What Are Human Rights? (47): A Hostile Symbiosis

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philosophy / what are human rights
clownfish and sea anemone

clownfish and sea anemone, photo by Natascia Tamburello

(source)

“Hostile symbiosis” is a concept I borrow from Benjamin Wittes. The idea is that the different human rights that are part of the system of human rights are both mutually dependent (or interdependent) and at the same time hostile to each other. For example, the publicity of free speech can’t exist without the privacy offered by privacy rights (no light without darkness), and yet at the same time respect for a person’s privacy may require limitations of someone else’s speech rights. Religious liberty can’t exist without equality of rights (religious liberty is in fact religious equality) and yet it may be necessary to allow religious groups the right to discriminate against candidate members in order to preserve their religious identity. And so on.

The same rights which are in one case interdependent and which can’t exist without each other, are in other cases mutually hostile and need to be balanced against each other and limited for the sake of each other. Hence the concept of hostile symbiosis.

Symbiosis is a term from biology, and is a combination of the Ancient Greek terms for “together” and “living”. It refers to close and long-term interactions between different biological species, the classic example being the clownfish and the sea anemone. A clownfish feeds on small invertebrates that otherwise have potential to harm the sea anemone and it’s territorial instinct protects the anemone from anemone-eating fish. In addition, the fecal matter from the clownfish provides nutrients to the sea anemone. The clownfish is in turn protected from predators by the anemone’s stinging cells, to which the clownfish is immune.

This is not a hostile symbiosis, as in the case of different human rights. Human rights form not just a hostile symbiosis but also an obligate symbiosis, meaning that both symbionts entirely depend on each other for survival. That is, as I understand it, not the case with clownfish and sea anemones, but some types of fungi and tree symbioses for example are obligate in nature. Many varieties of fungus live in close association with trees and other plants, drawing in nutrients from deep underground and providing them to the tree in exchange for a share of the energy (in the form of sugars) produced by the tree’s photosynthesis. The trees need the fungi in order to gain nutrients more efficiently (source).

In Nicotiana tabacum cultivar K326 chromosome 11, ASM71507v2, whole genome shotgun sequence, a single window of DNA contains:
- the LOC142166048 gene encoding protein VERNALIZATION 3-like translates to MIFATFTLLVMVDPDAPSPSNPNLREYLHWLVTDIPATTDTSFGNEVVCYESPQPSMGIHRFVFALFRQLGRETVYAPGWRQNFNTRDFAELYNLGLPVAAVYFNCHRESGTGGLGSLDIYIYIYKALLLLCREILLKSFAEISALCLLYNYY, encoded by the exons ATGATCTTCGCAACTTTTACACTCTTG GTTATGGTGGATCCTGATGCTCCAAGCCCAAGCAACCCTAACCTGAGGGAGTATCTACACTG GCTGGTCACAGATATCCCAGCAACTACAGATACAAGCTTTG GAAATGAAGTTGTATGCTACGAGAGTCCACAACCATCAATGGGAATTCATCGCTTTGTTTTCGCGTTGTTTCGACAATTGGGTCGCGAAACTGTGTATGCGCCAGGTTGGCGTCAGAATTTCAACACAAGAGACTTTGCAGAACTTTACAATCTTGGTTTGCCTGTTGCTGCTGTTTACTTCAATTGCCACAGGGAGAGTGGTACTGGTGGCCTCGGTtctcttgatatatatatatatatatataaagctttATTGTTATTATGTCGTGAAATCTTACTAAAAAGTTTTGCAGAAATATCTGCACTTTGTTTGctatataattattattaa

Some more examples of what I’m talking about are here and here. More posts in this series are here.

9 Comments

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  2. This is very interesting. Of course rights frequently conflict. But I wonder if there might be some way of resolving this by creating a heirarchy and then some kind of alogorythm for resolving rights that confict. For example do you have the right to kill a burglar? No, because the right to life is greater than the right to keep your possessions. It would still be messy, I imagine, but in the context of an increasingly secular world we have lost the ten commandments and need some internationally agreed standards to put in their place. It also seems to me that developing some kind of an international overview is the next step in our evolution. Thanks for a thought provoking blog, I intend to keep following you.

      • Hmm, thank you. I have read both those references and you have forced me to think!…. So without a heirarchy of rights do you think there is any basis for logically deriving what ethical actions should be?

        • In case of conflicting rights, the judiciary should decide on this basis: which conflicting right serve best the value it is meant to serve? E.g. the politician’s right to privacy should trump the journalist’s right to divulge politically irrelevant private infirmation. But: the journalist’s right to free speech should trump the politician’s right to privacy if the journalist wants to divulge politically relevant private information (such as private relationships with donors). In the first case: the right to free speech isn’t intended or justified by the need to say irrelevant or harmful things, but by the need to find the truth. In the second case: the right to privacy isn’t meant to protect deception.

          http://filipspagnoli.wordpress.com/2008/07/22/limiting-free-speech-1-introduction/

          • OK so the heirarchy of ‘rights’ gets replaced by a heirarchy of ‘values’ eg with respect to the right for information – political relevence gets higher value than prurience. But wouldnt doing it this way also be subject to the argument that you make so well with rights? i.e that there would be no ultimate heirarchy of values because they too compete with one another?

          • No the values are not ordered. Conflicts between rights are not solved because some rights serve more important values, but because in certain cases certain conflicting rights better serve the values that they are meant to serve. I argue that in many cases this will yield an easy resolution of conflicting rights. Not in all cases for sure. But still many. Real dilemmas are unavoidable, but relatively rare.

  3. Truly when someone doesn’t understand then
    its up to other people that they will help, so here it occurs.

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